Download the beta Shared Computer Toolkit and get powerful new software tools for shared computers in classrooms, school computer labs, libraries, and public places. Managing shared computers can be difficult, time-consuming, and expensive. Without restrictions, users can change the desktop appearance, reconfigure system settings, and introduce spyware, viruses, and other harmful programs. Repairing damaged shared computers costs significant time and effort. User privacy is also an issue. Shared computers often use shared accounts that make Internet history, saved files, and cached Web pages available to subsequent users.If you are in a large IT org with AD, you can use group policy to “lock down” user desktops and solve some of these problems.
For those IT Pros without AD , the Shared Computer Toolkit provides a simple and effective way to defend shared computers from untrusted users and malicious software, safeguard system resources, and enhance and simplify the user experience. The Toolkit runs on genuine copies of Windows XP Professional, Windows XP Home Edition, and Windows XP Tablet PC Edition. Though you must install it on each machine manually, doing so will save you (and your users) hours of time in problems avoided.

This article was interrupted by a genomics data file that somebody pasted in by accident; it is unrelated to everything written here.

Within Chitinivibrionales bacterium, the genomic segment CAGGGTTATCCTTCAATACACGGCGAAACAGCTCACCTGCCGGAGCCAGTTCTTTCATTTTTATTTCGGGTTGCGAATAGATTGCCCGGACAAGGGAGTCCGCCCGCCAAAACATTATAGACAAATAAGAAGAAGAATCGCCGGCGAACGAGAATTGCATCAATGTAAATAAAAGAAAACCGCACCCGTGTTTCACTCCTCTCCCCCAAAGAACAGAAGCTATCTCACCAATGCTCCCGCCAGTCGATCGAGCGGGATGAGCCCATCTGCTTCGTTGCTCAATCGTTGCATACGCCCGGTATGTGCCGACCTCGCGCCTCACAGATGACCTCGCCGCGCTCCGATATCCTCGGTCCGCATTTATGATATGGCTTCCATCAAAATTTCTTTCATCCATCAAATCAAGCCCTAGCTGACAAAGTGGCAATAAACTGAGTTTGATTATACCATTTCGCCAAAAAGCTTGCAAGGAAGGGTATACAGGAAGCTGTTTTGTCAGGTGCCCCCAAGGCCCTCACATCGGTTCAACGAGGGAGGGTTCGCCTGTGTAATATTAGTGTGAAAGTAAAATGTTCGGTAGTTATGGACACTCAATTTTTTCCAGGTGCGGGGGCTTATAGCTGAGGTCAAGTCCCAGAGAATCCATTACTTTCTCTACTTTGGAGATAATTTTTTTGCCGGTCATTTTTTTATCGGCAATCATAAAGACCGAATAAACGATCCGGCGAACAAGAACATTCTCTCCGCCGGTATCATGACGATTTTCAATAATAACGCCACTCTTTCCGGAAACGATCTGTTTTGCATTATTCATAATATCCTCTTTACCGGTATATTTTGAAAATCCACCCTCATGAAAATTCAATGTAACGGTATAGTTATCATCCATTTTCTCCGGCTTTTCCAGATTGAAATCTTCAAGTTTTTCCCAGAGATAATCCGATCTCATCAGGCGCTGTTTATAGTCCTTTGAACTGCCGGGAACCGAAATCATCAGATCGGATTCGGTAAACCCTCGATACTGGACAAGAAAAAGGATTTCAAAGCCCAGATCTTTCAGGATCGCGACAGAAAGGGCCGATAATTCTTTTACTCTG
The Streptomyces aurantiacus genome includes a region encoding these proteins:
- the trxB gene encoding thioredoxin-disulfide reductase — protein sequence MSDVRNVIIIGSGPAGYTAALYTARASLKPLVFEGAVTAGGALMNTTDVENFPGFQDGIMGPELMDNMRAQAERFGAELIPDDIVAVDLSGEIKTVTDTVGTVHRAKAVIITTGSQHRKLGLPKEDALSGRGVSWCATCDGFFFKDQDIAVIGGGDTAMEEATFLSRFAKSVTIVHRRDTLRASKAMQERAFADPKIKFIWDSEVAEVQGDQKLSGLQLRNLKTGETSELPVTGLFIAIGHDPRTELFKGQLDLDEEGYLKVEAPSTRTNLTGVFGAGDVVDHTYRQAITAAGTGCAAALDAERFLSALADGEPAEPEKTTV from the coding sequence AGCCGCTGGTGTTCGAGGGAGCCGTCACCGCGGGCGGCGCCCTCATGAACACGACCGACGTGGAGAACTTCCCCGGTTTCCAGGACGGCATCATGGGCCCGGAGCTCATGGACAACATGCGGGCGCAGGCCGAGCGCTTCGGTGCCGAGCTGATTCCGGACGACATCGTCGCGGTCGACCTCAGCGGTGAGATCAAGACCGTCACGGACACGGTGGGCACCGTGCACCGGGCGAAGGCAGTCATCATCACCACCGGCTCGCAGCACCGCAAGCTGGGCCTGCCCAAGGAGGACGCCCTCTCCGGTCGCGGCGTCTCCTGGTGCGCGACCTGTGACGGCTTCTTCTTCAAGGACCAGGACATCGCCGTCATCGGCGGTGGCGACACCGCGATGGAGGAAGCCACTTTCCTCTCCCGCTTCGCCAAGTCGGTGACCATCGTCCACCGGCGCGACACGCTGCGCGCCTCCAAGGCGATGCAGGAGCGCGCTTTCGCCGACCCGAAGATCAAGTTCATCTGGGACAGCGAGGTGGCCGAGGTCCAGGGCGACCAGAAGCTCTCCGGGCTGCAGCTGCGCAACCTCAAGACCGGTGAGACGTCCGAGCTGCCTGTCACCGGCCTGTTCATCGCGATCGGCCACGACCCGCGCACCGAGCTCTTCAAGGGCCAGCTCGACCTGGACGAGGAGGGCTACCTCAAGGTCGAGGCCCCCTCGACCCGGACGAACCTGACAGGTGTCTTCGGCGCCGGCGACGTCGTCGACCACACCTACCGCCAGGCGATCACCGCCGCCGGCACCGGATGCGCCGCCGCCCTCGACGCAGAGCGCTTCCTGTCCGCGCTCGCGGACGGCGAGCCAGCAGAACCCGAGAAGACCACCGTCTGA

For example, though it is not the intended purpose of the toolkit, you can use the tools to restrict the actions of children on family computers with the Windows Restrictions tool. You can use it to:Prevent a child from using Internet Explorer or Windows Messenger.
You could also use the Windows Disk Protection tool to ensure that children can't make permanent changes to the Windows configuration. In addition, Windows Disk Protection can prevent children from installing spyware or malware (whether the installation is accidental or intentional) or other unapproved programs.
You can use the Disk Protection tool to help safely test software. When enabled and left in its default mode, the tool does not allow changes to be permanently made to the Windows partition. When the computer restarts, changes (such as the installation of new programs) are discarded.
If the tool is enabled when you test a new program, you can be sure any problems the program causes won't become permanent. Of course, if you decide that you want to keep the program, you can allow the tool to commit the changes to the hard disk. You can also retain the changes while testing software throughout multiple computer restarts, and then decide whether to discard or commit the changes to the hard disk.